Now you need to write a program that sets both a direction bit and a bit to turn on or off the motor, and call a wait routine. The data will be held indefinately, but the program will not advance as long as the it is in the wait routine. Once the wait routine is done, clear the bits and write them to the digital port to turn the motors off before turning them on in a different direction. Here's an example of the Arduino Sketch C code that, with the above circuit, can be used to drive a rover with tank drive. It should be able to drive the rover forward, then reverse, and then turn before repeating.
int motorPin4 = 4;
int motorPin5 = 5;
int motorPin6 = 6;
int motorPin7 = 7;
extern void stop()
extern void setup()
extern void forward()
extern void reverse()
// forward on one side and reverse on the other
// results in turning
extern void turn()
extern void loop()
Here's a video of a Arduino (AVR) controlled Snap Rover robot using this h-bridge circuit and this code.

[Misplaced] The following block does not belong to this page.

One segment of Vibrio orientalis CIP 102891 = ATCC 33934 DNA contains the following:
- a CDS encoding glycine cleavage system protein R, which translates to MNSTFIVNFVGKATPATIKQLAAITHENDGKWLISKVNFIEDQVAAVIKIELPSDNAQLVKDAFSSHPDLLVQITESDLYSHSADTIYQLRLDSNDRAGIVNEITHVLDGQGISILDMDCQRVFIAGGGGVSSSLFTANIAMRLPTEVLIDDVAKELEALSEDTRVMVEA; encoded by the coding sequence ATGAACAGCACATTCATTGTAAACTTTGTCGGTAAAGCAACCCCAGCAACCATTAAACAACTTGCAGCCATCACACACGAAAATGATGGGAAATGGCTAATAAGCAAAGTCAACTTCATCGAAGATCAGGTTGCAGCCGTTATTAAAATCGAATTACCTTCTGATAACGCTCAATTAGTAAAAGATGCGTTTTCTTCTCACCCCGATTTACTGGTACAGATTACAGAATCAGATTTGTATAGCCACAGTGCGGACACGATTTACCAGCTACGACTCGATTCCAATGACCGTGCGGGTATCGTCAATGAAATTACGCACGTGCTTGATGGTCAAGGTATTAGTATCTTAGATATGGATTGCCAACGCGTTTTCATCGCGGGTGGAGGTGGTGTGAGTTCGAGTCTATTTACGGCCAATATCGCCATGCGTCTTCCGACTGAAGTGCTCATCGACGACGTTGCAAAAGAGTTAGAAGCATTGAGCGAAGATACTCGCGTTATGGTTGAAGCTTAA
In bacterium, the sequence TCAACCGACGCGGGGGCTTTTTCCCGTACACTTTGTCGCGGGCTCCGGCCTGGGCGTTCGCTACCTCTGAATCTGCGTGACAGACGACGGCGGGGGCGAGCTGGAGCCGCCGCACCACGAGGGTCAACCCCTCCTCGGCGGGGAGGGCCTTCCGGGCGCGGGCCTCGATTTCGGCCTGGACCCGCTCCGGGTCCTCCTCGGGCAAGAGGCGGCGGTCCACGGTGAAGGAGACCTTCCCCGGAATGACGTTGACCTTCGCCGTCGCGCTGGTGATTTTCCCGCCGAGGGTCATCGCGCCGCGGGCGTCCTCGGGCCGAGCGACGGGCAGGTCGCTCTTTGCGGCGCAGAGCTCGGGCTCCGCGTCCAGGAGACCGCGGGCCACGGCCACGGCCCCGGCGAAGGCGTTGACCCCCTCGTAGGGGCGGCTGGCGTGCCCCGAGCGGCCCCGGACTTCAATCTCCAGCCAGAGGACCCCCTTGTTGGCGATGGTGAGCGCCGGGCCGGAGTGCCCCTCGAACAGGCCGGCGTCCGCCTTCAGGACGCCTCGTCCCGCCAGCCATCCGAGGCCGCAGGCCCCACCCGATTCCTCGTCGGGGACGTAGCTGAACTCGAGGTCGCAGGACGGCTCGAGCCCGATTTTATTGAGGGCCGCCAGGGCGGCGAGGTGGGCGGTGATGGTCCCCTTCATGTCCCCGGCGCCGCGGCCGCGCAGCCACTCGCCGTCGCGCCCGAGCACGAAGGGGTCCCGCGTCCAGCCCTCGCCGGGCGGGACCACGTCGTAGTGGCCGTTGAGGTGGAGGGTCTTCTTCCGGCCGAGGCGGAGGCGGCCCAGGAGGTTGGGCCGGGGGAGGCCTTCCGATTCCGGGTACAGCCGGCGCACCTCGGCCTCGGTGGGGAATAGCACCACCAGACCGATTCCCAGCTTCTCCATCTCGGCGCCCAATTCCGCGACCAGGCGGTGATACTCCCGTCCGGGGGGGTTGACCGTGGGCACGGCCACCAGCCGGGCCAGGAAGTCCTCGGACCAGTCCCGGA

Here's links to tools that are needed or might be helpful when programming an AVR chip on an Arduino board:
|Hardware Setup||Control System||Hardware Abstraction||Development Tools|
(with PWM or advanced latch circuit)
|USB-Controller||teraKUHN IO System (KIOS)||Debug Z80 KCC80 KPC80|
(with advanced latch circuit)
|AVR-Controller||C & C++ coding abstraction macros||Debug AVR Arduino C++|
|N/A||C & C++ coding abstraction macros||Debug AVR Arduino C++|
Here are some architecture characteristics that can be demonstrated by these two control solutions. These differences can be used for teaching processor and microcontroller concepts.
|Z80 custom with KIOS||AVR Arduino|
|von Neumann architecture||Harvard architectures|
|Run-time software abstraction layer||Compile time coding abstraction macros|
|custom electonics board||pre built Arduino board|
Copyright (C) 2019 - 2021 R. J. Kuhn. Please note that you are not allowed to reproduce or rehost this page without written permission.